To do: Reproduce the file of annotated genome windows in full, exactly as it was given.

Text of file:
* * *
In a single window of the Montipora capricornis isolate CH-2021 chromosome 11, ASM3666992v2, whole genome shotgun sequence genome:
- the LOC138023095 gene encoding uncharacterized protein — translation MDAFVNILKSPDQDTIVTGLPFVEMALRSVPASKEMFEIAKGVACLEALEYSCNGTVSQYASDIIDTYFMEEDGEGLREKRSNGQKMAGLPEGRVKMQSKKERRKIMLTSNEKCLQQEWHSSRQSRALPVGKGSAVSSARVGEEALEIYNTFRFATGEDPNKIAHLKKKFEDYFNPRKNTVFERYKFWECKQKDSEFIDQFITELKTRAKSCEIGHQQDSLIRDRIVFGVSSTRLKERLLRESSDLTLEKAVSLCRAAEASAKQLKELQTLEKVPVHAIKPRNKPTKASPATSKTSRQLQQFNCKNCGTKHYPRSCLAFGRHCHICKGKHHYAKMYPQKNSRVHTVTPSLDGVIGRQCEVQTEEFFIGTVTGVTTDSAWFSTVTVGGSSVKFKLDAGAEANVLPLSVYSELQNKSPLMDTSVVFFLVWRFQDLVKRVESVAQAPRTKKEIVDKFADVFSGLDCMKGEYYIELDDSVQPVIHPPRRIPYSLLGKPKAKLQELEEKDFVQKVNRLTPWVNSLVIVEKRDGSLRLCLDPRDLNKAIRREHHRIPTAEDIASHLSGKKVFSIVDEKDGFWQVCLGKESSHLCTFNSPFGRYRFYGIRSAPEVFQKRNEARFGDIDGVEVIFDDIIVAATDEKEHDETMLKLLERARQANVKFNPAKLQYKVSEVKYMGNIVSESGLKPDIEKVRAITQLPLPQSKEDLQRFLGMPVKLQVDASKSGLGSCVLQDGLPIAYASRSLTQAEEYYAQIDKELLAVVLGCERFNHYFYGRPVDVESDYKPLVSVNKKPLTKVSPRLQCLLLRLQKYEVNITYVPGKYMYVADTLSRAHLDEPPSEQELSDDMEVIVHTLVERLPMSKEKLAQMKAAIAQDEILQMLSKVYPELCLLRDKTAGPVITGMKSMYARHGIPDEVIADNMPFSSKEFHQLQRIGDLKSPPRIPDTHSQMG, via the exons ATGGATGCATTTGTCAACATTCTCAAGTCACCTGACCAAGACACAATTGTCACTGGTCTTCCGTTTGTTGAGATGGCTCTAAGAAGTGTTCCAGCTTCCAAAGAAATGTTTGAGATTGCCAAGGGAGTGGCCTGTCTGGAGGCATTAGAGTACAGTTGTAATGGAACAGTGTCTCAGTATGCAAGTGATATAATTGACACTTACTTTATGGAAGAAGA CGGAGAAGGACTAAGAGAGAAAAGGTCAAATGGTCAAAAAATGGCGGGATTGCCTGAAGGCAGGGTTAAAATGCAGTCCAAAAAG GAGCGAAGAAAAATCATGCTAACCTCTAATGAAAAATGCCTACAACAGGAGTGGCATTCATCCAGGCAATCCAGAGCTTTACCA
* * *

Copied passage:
In a single window of the Montipora capricornis isolate CH-2021 chromosome 11, ASM3666992v2, whole genome shotgun sequence genome:
- the LOC138023095 gene encoding uncharacterized protein — translation MDAFVNILKSPDQDTIVTGLPFVEMALRSVPASKEMFEIAKGVACLEALEYSCNGTVSQYASDIIDTYFMEEDGEGLREKRSNGQKMAGLPEGRVKMQSKKERRKIMLTSNEKCLQQEWHSSRQSRALPVGKGSAVSSARVGEEALEIYNTFRFATGEDPNKIAHLKKKFEDYFNPRKNTVFERYKFWECKQKDSEFIDQFITELKTRAKSCEIGHQQDSLIRDRIVFGVSSTRLKERLLRESSDLTLEKAVSLCRAAEASAKQLKELQTLEKVPVHAIKPRNKPTKASPATSKTSRQLQQFNCKNCGTKHYPRSCLAFGRHCHICKGKHHYAKMYPQKNSRVHTVTPSLDGVIGRQCEVQTEEFFIGTVTGVTTDSAWFSTVTVGGSSVKFKLDAGAEANVLPLSVYSELQNKSPLMDTSVVFFLVWRFQDLVKRVESVAQAPRTKKEIVDKFADVFSGLDCMKGEYYIELDDSVQPVIHPPRRIPYSLLGKPKAKLQELEEKDFVQKVNRLTPWVNSLVIVEKRDGSLRLCLDPRDLNKAIRREHHRIPTAEDIASHLSGKKVFSIVDEKDGFWQVCLGKESSHLCTFNSPFGRYRFYGIRSAPEVFQKRNEARFGDIDGVEVIFDDIIVAATDEKEHDETMLKLLERARQANVKFNPAKLQYKVSEVKYMGNIVSESGLKPDIEKVRAITQLPLPQSKEDLQRFLGMPVKLQVDASKSGLGSCVLQDGLPIAYASRSLTQAEEYYAQIDKELLAVVLGCERFNHYFYGRPVDVESDYKPLVSVNKKPLTKVSPRLQCLLLRLQKYEVNITYVPGKYMYVADTLSRAHLDEPPSEQELSDDMEVIVHTLVERLPMSKEKLAQMKAAIAQDEILQMLSKVYPELCLLRDKTAGPVITGMKSMYARHGIPDEVIADNMPFSSKEFHQLQRIGDLKSPPRIPDTHSQMG, via the exons ATGGATGCATTTGTCAACATTCTCAAGTCACCTGACCAAGACACAATTGTCACTGGTCTTCCGTTTGTTGAGATGGCTCTAAGAAGTGTTCCAGCTTCCAAAGAAATGTTTGAGATTGCCAAGGGAGTGGCCTGTCTGGAGGCATTAGAGTACAGTTGTAATGGAACAGTGTCTCAGTATGCAAGTGATATAATTGACACTTACTTTATGGAAGAAGA CGGAGAAGGACTAAGAGAGAAAAGGTCAAATGGTCAAAAAATGGCGGGATTGCCTGAAGGCAGGGTTAAAATGCAGTCCAAAAAG GAGCGAAGAAAAATCATGCTAACCTCTAATGAAAAATGCCTACAACAGGAGTGGCATTCATCCAGGCAATCCAGAGCTTTACCA